Artist Spotlight: A.H. Fish
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On the wall of my dining room hangs a framed print of the December 1927 Vanity Fair cover. Lines radiating like rays of the sun outline Jazz Age flappers and the dandies who loved them, pressed cheek to cheek and engrossed in the tango. The illustration is lively, bright, and colorful and perfectly captures the spirit of the 1920s. The artist, known simply as Fish, first began appearing in the pages of Vanity Fair and The Tatler in 1914. Who was this Fish person, and why the funny name?
It turns out that Fish was Miss Fish, specifically Anne Harriet Fish, later Sefton, born in Bristol, England in 1890. In her nearly 15-year career at Condé Nast, she was credited with more than 30 covers and hundreds of inside and spot illustrations. At her best when depicting members of high society (no wonder Vanity Fair came calling), Fish used her natural artistic talent to document beau monde types with a pointed innocence that her contemporaries avoided.
In 1920, G. P. Putnam and Sons published a book entitled High Society: Advice as to Social Campaigning, and Hints on the Management of Dowagers, Dinners, Debutantes, Dances, and the Thousand and One Diversions of Persons of Quality. (Did they know how to come up with a title back then or what?!) The book is an anthology of society features from Vanity Fair and pairs drawings by Fish with text culled from articles by Dorothy Parker, George S. Chappell, and Frank Crowninshield. In an opening essay about the artist, signed “THE EDITOR,” the world of characters created by Fish is described thus:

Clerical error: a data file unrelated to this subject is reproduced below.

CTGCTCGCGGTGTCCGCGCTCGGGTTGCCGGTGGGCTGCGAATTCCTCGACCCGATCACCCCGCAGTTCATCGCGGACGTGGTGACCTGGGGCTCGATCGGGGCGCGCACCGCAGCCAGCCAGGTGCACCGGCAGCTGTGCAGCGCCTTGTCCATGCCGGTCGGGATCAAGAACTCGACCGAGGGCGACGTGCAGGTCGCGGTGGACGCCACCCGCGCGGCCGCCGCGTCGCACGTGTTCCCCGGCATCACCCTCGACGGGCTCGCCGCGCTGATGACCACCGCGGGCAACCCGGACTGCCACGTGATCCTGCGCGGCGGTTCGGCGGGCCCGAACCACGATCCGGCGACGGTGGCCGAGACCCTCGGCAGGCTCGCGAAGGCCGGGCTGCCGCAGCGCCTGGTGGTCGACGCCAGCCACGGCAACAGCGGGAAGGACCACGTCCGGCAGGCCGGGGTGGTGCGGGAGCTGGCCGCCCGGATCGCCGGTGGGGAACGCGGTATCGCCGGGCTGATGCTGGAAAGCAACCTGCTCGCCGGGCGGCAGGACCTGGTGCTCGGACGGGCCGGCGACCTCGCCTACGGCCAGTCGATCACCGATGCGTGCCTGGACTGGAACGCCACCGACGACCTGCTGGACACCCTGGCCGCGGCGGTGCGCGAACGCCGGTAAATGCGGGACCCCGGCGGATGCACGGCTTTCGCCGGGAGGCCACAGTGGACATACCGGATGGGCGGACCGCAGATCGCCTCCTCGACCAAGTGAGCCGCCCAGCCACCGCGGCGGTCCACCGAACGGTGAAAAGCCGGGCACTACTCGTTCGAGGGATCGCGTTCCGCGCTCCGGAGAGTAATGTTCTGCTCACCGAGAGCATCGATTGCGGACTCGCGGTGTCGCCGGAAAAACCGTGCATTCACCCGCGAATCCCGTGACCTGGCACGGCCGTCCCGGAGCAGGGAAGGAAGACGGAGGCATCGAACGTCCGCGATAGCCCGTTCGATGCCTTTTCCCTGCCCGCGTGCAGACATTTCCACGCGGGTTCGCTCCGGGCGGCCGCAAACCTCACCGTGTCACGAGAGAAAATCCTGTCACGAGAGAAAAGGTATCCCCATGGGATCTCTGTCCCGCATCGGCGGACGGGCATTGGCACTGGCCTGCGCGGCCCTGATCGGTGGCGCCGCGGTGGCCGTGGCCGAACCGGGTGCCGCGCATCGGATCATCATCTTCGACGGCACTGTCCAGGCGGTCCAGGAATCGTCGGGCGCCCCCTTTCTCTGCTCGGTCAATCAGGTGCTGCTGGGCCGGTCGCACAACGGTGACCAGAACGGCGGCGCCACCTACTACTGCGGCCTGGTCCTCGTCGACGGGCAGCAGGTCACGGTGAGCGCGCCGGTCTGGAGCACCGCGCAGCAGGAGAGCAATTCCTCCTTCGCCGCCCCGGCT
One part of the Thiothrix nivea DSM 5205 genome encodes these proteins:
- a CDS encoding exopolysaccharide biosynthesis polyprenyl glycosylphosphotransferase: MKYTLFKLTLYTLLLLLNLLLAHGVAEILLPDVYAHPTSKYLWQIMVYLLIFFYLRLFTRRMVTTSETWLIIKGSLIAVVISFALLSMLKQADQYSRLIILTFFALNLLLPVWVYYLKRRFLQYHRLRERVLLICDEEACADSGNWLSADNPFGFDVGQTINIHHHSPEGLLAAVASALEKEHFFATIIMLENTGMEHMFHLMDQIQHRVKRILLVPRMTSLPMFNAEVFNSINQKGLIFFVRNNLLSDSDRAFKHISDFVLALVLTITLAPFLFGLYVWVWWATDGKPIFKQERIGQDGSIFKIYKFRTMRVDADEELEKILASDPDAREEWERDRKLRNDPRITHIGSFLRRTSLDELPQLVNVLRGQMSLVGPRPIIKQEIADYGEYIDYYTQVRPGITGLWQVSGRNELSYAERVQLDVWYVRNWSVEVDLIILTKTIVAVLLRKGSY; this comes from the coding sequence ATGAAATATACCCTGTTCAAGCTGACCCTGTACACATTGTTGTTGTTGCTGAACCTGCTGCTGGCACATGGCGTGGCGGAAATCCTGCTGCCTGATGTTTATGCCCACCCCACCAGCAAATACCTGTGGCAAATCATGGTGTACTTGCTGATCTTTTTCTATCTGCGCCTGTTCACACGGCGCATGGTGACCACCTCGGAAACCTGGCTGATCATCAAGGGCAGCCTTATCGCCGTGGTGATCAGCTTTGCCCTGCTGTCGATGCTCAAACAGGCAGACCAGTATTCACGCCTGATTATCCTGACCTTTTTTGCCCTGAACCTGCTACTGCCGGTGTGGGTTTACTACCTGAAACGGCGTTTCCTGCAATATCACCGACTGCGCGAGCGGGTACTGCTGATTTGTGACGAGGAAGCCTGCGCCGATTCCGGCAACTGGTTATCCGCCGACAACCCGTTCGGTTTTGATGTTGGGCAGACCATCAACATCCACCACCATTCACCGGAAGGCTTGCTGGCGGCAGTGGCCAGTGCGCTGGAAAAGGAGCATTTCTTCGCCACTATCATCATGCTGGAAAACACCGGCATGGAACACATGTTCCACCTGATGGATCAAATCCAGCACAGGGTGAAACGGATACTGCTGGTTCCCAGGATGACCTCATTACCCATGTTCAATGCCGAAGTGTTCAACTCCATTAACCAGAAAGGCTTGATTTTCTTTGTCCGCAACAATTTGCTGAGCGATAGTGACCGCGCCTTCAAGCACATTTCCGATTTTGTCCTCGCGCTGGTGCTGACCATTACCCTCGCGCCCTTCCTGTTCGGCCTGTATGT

It is a world populated by young-old matrons, astoundingly mature young girls, Victorian lady remnants, resplendent captains of industry, pussy-footing English butlers, amorous nursemaids, race touts, yearning young lovers, swanking soldiers, blank and vapid bores, bridge-playing parsons, and middle-class millionaires.
The essay, and the book, is very rare and difficult to find in print. Fortunately, it is available online through Google Books. You can even download a printable PDF of the entire book. It’s a really fun read – just be sure the printer is well stocked with paper and your boss isn’t looking.
It seems Fish’s work has now come full circle. While reading the April 2010 issue of Vanity Fair, this photograph of socialite Hayley Bloomingdale caught my eye. Actually, it was more the Carolina Herrera dress she is wearing that captured my attention – the dancers framed on my dining room wall are tangoing all over it. As vintage has come back to popular culture and fashion in full force, Fish may have captured the spirit of the 2010s as well.